Access Type

Open Access Thesis

Date of Award

January 2017

Degree Type


Degree Name



Pharmaceutical Sciences

First Advisor

Anna Moszczynska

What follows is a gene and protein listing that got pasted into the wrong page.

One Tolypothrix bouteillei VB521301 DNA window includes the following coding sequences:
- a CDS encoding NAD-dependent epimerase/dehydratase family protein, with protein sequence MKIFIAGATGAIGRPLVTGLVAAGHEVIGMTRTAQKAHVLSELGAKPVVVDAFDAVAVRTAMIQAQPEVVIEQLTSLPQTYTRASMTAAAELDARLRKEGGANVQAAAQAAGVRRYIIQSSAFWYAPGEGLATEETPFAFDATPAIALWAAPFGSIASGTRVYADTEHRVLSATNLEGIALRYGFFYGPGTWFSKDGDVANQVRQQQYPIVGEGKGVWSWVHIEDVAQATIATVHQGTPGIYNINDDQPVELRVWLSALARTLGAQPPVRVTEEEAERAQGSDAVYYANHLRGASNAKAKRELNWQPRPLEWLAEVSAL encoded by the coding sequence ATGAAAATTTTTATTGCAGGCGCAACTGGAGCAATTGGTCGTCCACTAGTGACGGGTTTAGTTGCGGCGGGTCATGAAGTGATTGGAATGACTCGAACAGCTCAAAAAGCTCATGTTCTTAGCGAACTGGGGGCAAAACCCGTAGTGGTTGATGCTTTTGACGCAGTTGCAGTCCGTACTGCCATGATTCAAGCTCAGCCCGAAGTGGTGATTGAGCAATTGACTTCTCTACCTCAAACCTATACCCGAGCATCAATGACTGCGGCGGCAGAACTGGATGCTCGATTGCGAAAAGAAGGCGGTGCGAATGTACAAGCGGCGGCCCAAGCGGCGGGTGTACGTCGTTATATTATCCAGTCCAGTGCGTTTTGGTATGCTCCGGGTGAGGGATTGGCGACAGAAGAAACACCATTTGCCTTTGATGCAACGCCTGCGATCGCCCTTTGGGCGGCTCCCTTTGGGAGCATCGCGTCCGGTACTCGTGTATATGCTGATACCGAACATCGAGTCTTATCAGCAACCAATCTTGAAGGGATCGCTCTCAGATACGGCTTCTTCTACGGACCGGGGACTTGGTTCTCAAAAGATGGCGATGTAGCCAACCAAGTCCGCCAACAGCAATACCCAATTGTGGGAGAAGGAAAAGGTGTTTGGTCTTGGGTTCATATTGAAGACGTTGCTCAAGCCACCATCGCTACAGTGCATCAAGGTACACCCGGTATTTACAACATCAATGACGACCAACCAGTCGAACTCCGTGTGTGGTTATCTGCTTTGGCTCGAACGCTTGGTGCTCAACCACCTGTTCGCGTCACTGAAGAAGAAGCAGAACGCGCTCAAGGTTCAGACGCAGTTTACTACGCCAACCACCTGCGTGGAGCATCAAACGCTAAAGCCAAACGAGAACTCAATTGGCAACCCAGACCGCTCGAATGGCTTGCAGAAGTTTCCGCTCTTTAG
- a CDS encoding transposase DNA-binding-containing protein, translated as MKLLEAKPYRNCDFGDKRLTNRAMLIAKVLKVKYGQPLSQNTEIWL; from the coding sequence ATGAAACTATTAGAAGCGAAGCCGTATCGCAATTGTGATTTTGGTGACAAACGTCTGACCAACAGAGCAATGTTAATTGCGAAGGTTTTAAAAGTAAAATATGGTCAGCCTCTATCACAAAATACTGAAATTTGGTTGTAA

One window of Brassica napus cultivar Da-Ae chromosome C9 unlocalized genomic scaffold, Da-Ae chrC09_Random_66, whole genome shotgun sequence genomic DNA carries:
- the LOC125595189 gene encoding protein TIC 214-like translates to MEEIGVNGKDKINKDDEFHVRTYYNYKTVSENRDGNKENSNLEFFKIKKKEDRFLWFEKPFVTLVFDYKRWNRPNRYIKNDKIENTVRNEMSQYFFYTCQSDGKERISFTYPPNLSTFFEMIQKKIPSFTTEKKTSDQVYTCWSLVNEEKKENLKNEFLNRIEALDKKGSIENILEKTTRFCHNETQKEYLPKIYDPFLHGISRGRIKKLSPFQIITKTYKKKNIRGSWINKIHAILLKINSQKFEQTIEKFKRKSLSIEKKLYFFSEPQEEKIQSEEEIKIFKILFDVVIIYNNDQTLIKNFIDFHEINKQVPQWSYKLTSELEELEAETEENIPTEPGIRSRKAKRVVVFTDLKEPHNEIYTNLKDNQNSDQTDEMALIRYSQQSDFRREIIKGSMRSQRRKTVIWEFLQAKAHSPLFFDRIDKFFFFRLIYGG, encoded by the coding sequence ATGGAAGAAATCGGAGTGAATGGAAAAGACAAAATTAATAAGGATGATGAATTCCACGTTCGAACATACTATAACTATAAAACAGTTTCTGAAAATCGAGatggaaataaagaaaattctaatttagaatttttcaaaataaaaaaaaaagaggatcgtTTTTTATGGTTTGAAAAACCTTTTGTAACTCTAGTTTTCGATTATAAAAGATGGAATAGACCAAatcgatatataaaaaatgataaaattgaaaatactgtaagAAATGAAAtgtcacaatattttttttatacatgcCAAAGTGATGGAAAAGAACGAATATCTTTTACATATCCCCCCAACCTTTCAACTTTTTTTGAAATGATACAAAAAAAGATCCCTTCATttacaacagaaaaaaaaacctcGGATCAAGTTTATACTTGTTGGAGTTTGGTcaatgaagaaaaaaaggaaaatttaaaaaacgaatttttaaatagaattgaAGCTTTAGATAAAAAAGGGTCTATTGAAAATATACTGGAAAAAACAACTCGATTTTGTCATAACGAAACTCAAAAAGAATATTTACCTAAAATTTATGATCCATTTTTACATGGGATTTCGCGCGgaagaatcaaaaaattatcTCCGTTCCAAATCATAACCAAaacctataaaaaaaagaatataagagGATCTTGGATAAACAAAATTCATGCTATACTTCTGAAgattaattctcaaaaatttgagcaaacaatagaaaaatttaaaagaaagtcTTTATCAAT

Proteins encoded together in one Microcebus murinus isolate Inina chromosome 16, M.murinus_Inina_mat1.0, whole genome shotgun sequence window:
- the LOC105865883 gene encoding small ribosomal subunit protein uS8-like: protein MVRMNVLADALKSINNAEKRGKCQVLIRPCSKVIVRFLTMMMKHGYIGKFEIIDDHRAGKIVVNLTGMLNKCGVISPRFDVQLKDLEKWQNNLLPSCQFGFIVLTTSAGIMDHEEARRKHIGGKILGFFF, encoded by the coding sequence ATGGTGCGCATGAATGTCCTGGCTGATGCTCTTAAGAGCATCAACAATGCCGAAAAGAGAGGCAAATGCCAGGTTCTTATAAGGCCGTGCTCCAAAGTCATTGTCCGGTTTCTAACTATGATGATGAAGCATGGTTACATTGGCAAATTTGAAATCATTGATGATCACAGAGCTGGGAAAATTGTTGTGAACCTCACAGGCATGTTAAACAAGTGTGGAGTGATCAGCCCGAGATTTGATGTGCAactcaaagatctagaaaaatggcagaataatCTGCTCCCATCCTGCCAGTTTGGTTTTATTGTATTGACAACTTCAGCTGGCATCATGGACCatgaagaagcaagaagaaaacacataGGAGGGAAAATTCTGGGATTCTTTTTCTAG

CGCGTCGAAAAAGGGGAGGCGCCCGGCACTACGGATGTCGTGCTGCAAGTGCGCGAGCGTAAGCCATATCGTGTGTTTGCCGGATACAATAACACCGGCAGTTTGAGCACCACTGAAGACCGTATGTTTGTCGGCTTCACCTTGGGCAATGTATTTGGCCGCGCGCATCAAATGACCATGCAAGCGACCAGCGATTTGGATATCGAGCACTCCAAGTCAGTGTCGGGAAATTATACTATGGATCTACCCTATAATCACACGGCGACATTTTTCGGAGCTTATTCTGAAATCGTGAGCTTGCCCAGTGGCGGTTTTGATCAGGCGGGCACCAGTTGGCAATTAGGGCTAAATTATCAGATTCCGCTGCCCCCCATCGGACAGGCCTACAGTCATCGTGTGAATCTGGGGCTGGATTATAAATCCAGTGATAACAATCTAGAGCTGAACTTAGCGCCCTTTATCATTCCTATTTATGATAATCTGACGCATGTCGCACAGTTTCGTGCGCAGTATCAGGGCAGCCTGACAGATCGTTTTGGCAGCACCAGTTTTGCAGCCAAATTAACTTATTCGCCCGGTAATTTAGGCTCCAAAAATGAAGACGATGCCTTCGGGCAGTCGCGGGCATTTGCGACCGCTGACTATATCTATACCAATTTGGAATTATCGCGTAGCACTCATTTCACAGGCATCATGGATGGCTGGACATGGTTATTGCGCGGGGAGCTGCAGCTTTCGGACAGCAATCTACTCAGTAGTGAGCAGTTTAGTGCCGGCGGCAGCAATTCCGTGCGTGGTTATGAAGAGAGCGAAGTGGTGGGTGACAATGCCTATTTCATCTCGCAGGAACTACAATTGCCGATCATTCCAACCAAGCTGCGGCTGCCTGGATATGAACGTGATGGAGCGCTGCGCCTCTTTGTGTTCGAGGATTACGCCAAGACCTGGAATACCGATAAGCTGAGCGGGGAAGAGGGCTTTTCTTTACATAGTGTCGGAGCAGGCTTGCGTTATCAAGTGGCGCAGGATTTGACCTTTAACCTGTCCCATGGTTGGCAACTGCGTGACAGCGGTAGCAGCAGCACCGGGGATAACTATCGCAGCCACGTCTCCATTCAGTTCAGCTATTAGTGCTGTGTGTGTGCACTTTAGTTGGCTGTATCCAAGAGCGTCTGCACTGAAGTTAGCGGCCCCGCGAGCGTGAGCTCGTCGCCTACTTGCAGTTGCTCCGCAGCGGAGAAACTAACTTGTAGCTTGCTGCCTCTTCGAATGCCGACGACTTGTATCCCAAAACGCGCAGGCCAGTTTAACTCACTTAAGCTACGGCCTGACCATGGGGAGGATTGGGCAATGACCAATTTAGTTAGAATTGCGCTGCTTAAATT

Methamphetamine (METH) is a widely abused psychostimulant, which can cause neurotoxicity in the striatum and hippocampus. Several epigenetic changes were identified after binge METH exposure, including histone modification, DNA methylation, and changes in miRNA levels. We have shown that binge METH increases expression and activity of Long INterspersed Element (LINE-1), a transposable element, in doublecortin-positive neurons within rat neurogenic zones [1]. The goal of the present study was to identify which type(s) of cells show increases in LINE-1 following binge METH exposure, and determine whether binge METH-induced increases in LINE-1 are associated with cell death. To achieve this goal, male adult Sprague Dawley rats were treated with binge METH (4x 10mg/kg, i.p. every 2 h) or saline, sacrificed 24 hours later, and examined for LINE-1 expression and either markers of cell types in neurogenic zones or signs of apoptosis within the neurogenic zones. We found that increased LINE-1 expression co-localized with most GFAP-positive cells in both the subgranular zone (SGZ) and subventricular zone (SVZ), as well as most NeuN-positive cells in SGZ. We also found that LINE-1 expression co-localized with some, but not all, apoptotic marker expression within the neurogenic zones. However, LINE-1 expression did co-localize with an oxidative stress marker. Collectively, our data suggest that systemic administration of neurotoxic doses of binge METH increases the activity of LINE-1 mostly in glial cells and post-mitotic cells, and may be associated with responses to oxidative stress and/or gliosis.